Alleys

Alleys


London’s Alleys: White Horse Alley, EC1

This short little alley certainly brings home the bacon, as conceals a vast modern courtyard, which was until recently the old Danish Bacon warehouse.

London’s Alleys: Lovat Lane, EC3

A ancient winding path down a slope lined with cobbles in the City with a “famous wren church” in the middle, what’s not to love about Lovat Lane?

London’s Alleys: Herbal Hill, EC1

A fairly steep little passageway that’s wide enough to be a road, was originally an extension of Saffron Hill to the south.

London’s Alleys: Hat and Mitre Court, EC1

One of the joys of London are the alleys with wonderful names, and this is perfect example of one that can be found near Clerkenwell.

London’s Alleys: Greenhill Rents, EC1

A sanitized road that was once much less posh and an awful lot longer.

London’s Alleys: Passing Alley, EC1

When all around Clerkenwell was fields and churches, a path ran through the cornflowers. Today where all is built up, that ancient path still carves a narrow path through the buildings. This is Passing Alley, although it no longer exactly

London’s Alleys: Bull Inn Court, WC2

This is the story of an alley called Bull Inn Court which is today most famous for containing a pub, which is not called the Bull Inn.

London’s Alleys: Gwynne Place, WC1

This might not look like much, but this little place and set of steps are rich in history, and deep in subsidence.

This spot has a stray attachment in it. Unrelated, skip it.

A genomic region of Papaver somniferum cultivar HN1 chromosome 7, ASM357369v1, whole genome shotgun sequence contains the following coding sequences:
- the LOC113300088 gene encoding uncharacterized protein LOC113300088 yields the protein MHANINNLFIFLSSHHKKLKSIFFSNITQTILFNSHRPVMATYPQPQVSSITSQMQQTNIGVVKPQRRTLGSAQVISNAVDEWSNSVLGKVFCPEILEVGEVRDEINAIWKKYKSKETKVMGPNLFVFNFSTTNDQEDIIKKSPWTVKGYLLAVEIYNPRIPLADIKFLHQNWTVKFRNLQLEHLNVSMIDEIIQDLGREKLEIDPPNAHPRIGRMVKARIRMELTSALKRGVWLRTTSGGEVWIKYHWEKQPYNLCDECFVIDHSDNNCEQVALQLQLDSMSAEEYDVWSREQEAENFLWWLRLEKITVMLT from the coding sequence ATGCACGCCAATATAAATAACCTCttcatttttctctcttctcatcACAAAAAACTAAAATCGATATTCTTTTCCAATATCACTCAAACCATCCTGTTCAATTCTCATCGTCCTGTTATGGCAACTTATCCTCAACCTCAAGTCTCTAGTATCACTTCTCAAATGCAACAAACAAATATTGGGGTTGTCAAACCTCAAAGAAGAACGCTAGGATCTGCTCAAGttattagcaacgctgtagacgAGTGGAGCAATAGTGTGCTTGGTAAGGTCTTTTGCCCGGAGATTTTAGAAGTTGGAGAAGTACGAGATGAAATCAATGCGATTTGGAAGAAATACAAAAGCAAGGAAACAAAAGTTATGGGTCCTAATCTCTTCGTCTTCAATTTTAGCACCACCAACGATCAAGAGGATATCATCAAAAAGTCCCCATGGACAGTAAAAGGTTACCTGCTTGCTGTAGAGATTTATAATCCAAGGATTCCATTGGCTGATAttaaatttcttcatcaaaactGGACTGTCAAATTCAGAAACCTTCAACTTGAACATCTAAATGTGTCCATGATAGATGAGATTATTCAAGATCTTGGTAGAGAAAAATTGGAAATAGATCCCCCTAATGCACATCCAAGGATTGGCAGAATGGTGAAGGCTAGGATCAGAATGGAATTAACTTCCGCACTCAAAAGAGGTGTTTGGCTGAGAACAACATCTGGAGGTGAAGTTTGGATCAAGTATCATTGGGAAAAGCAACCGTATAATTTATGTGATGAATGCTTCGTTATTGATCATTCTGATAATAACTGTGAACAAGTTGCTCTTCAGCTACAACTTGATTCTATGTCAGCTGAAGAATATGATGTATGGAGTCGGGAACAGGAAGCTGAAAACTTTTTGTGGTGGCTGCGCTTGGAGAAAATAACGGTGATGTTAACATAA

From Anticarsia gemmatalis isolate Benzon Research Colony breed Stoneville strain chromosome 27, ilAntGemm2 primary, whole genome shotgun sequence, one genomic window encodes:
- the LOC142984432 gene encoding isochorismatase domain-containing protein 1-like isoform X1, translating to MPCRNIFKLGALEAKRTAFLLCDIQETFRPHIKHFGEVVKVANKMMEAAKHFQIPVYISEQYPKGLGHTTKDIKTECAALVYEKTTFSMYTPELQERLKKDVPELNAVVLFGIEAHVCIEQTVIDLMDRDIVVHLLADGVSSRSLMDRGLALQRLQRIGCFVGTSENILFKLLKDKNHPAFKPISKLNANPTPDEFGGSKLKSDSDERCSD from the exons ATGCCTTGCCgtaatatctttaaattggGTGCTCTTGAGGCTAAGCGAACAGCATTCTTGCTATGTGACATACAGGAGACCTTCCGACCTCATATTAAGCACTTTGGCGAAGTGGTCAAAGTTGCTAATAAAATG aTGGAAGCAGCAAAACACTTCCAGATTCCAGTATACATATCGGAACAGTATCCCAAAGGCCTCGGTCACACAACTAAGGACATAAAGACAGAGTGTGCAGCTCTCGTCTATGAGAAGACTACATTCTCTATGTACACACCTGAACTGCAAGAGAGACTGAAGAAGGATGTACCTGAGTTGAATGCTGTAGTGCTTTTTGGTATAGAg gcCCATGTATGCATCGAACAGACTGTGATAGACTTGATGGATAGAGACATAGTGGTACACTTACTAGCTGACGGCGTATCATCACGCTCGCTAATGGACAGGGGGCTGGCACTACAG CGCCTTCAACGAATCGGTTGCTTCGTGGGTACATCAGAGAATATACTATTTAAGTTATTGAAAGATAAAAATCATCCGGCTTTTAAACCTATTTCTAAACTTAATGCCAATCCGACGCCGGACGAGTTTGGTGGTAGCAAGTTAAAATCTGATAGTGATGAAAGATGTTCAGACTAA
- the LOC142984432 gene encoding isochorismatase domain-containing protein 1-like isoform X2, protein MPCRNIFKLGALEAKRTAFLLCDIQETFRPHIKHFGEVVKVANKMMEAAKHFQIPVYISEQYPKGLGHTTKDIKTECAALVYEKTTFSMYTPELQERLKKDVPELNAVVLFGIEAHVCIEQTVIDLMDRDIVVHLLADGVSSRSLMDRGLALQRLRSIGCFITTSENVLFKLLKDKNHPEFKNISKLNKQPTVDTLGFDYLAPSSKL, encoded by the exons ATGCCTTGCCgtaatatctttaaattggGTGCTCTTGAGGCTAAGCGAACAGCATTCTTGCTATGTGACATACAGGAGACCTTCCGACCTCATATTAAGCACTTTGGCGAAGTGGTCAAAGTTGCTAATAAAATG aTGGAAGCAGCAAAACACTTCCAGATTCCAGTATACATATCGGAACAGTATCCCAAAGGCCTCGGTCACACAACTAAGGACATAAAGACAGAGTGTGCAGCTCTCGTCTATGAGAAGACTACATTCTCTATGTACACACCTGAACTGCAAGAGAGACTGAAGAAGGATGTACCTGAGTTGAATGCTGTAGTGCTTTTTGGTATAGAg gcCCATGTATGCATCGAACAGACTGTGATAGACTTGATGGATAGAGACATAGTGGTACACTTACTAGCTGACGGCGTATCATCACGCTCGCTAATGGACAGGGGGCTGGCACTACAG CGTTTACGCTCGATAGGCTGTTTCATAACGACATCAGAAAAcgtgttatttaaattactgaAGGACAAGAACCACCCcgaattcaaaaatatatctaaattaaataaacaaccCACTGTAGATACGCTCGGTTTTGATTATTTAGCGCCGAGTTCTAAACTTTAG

London’s Alleys: Warwick Passage, EC4

A covered alley that runs underneath the Old Bailey court rooms with a concealed entrance for the public to go inside, this is Warwick Passage.

London’s Alleys: St Augustine’s Path

A narrow alley that provides a convenient link between two parallel roads, and which as far as I can tell, has never been used by St Augustine.

London’s Alleys: Amoy Place, E14

If this alley sounds vaguely Chinese, then it’s no surprise as it’s part of the old Limehouse Chinatown before Chinatown migrated to Soho.

London’s Alleys: Hen and Chicken Court, EC4

This modest and in its own way pleasant little back alley is notable not just for its curious name, but for being associated with the infamous Demon Barber, Sweeney Todd.

London’s Alleys: Castle Court, EC3

This is one of those seemingly ancient alleys that the City of London is so rich in, yet almost impossible to find anything about.

London’s Alleys: Harringay Passage, N4

At just under a mile in length, this is the longest alley in London, and predates the area which is today known as the Harringay Ladder due to the way the street layout looks like a ladder.

London’s Alleys: Priest’s Court, EC2

This is an alley in two halves, with a narrow older half full of character and a very modern wider half that, well, lacks much to say about it.

London’s Alleys: New Bell Yard, EC4

This yard is New, and looks it, but also on the site of an old, but at the time never so called, Bell Yard.

London’s Alleys: Sugar Bakers Court, EC3

This rather small dead-end of an alley is in an area of London that is surprisingly rich in ancient history, but also offers an amazing view of a modern landmark. The area around Sugar Bakers Court is likely to have

London’s Alleys: Church Entry, EC4

This short alley, and indeed most of the surrounding land lies within the late 13th century Blackfriars friary, which in it’s time was one of the largest single sites within the old City of London.